WALLY, STEPHANIE… Who's Next? Why DC Needs DONNA TROY
CREDIT: DC Comics
The rebooted DC Universe now has a Wally West and a Stephanie Brown — two oft-requested, fan-favorite characters.
But where is Donna Troy?
Fans will remember that in November, DC teased the return of Wally West, Stephanie Brown and Donna Troy. The cryptic tease, which occurred briefly during a segment of an "All Access" video on DC's website, clearly showed Donna Troy's name on a whiteboard.
According to the Donna reference, which said "Donna > SM/WW," readers may be seeing a new version of Donna Troy sometime soon in the pages of Superman/Wonder Woman.
That's comforting to fans of Donna Troy, but it hasn't been confirmed. And DC creators have made it clear to Newsarama in the past that DC's editorial folks tend to change their mind, demanding rewrites — or at least it was cited often in the early days of the New 52.
So is DC still planning to bring Donna Troy into the DCU? Then again, did they ever plan to?
And perhaps more importantly, is Donna Troy as important a character to the New 52 as obviously fan-favorite characters like Wally West and Stephanie Brown?
One of the reasons for fan adoration of Stephanie Brown was that the character was the first female Robin in DC continuity — before that continuity was erased with the reboot. Her time as Robin endeared her to many fans (and her eventual stint as Batgirl made her even more of a draw for readers), but just as important was the fact that she held the title as "first." Fans wanted her recognized within the DC Universe for her contribution, as a female hero among a list of boys.
Similarly, Donna Troy was unique among the many boys who served as part of the Teen Titans. During most of the early years of the Teen Titans, Donna was the only female on the team. This made her not only the idol of any female fans who read the book, but also made her an object of attention from the book's many young, male readers.
"I fell in love with Donna (like a lot of young impressionable boys)," Mike Johnson told Newsarama, "not only because she was 'purty' and powerful, but because she was kind. She was… the moral center of the team, the rock on which the others depend… the heart and soul of the Titans."
While it may sound odd to describe one of a female character's strengths as her "attractiveness," but at the center of her attraction to many fans was that she was not only a powerful part of the team, but she was genuinely compassionate and friendly. And she was a good friend to the other heroes in the Teen Titans — not a girlfriend or a sexy companion, but instead, a close, caring, completely platonic friend.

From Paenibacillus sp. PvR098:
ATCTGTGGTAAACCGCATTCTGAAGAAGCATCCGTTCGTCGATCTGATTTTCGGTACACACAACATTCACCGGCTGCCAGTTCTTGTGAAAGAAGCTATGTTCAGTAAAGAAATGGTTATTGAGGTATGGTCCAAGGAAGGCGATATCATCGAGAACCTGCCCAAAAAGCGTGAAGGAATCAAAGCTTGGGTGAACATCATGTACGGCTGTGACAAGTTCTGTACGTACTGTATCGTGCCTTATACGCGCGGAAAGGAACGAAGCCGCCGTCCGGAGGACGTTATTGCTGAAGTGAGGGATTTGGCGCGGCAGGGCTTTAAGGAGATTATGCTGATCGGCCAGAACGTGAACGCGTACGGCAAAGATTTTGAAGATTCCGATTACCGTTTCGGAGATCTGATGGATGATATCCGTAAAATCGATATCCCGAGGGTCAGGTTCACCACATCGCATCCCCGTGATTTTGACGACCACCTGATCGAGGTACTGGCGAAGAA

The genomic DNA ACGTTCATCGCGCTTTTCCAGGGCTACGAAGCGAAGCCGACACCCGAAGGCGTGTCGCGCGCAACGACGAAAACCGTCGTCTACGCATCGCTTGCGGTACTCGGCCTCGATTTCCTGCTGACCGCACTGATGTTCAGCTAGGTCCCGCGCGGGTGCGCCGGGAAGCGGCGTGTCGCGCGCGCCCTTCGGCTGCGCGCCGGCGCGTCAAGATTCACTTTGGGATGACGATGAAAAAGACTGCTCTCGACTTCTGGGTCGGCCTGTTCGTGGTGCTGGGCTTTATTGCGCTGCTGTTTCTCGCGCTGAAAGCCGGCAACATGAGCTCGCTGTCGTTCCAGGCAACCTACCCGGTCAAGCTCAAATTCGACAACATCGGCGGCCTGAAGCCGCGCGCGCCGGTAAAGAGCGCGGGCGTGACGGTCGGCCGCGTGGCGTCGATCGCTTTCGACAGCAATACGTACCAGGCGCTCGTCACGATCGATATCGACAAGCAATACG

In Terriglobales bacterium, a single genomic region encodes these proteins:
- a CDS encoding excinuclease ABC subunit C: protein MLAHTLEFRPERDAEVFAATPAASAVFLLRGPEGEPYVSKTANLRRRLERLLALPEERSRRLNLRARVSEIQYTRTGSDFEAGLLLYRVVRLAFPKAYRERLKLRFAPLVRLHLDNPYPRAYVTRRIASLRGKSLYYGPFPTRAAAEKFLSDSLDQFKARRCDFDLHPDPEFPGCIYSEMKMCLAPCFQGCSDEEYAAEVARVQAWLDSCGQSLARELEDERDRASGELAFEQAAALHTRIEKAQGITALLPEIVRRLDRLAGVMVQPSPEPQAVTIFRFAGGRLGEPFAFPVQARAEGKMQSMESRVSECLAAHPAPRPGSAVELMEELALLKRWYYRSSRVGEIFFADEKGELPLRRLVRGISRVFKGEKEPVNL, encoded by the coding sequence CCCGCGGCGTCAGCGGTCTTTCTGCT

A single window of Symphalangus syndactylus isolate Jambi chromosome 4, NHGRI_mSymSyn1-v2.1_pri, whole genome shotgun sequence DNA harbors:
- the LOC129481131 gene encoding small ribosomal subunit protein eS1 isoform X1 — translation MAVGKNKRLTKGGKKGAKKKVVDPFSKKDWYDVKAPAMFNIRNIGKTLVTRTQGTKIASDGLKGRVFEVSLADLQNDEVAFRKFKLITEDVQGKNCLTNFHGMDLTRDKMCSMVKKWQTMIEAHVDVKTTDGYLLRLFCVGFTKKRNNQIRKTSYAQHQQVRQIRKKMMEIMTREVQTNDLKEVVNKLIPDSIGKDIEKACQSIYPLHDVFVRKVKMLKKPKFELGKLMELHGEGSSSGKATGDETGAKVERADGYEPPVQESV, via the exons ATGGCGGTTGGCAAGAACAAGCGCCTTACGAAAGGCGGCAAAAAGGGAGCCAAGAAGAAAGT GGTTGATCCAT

In an era when the idea of "strong female character" too often means that a woman is portrayed as not only super-strong, but super-sassy and/or super-sexy too, a decent, kind teenager like Donna Troy would be a welcome part of the female-hero landscape.
The new hero Wally West is very different from what he was just before the reboot — the 2010 version was a red-headed, married, father of two, while the new one is a 12-year-old biracial boy. While writers on The Flash have hinted that he'll soon be a speedster sidekick to Barry Allen (just like the old Wally West was when he first entered the scene), some fans are still voicing concern about the changes to the character.
Surprisingly, their concerns aren't always related to his race change — many are even more disappointed by his age. Why? Readers are concerned that a 12-year-old boy isn't likely to serve on a Teen Titans team alongside Dick Grayson, who's 20-something.
It just goes to show that fans are desperate for a Titans reunion — and by Titans, we mean the one created by Marv Wolfman and George Pérez. The legendary Wolfman/Pérez run on "The New Teen Titans" began when the book launched in 1980. Pretty soon, it arguably became DC's most popular title.
Now that all the superheroes in the DCU are super-young, the it's actually possible to form a team that includes characters like Dick Grayson, Wally West, Roy Harper, and Donna Troy. There's even a young Cyborg in the New 52, and new versions of Raven, Starfire and Beast Boy.
Yet a reformed Teen Titans wouldn't be quite the same (and would be short on girls) without its aforementioned "heart and soul" of the team, Donna Troy.
Who Is Donna Troy?
There's another reason to get excited about the prospect of a new Donna Troy: The New 52 could clean up her continuity and turn her into an even greater hero than she was before.
In the past, Donna Troy was everything from Wonder Woman's adopted human sister to a magically created godlike being. She's been dead (but soon brought back), she's been the leader of the Justice League, and she's traveled across various alternate Earths. So it's enticing to think that a new version of Donna Troy might wipe that slate, keep the character's personality and connection to Paradise Island, but recreate her mythology in a modern and exciting way.
Yes, it's true that DC hasn't exactly been sailing smoothly through the continuity waters since the New 52 launched. But for some characters, the New 52 has created a renewed interest in their mythology. From Swamp Thing to Phantom Stranger to Lois Lane, the reboot has given creators the chance to redefine several of DC's lesser known characters, often shifting the spotlight to give them renewed life.
That same type of revision could do wonders for a girl who's already a Wonder. And if any character was already equipped to win over the hearts of readers in a brand new spotlight, it's Donna Troy.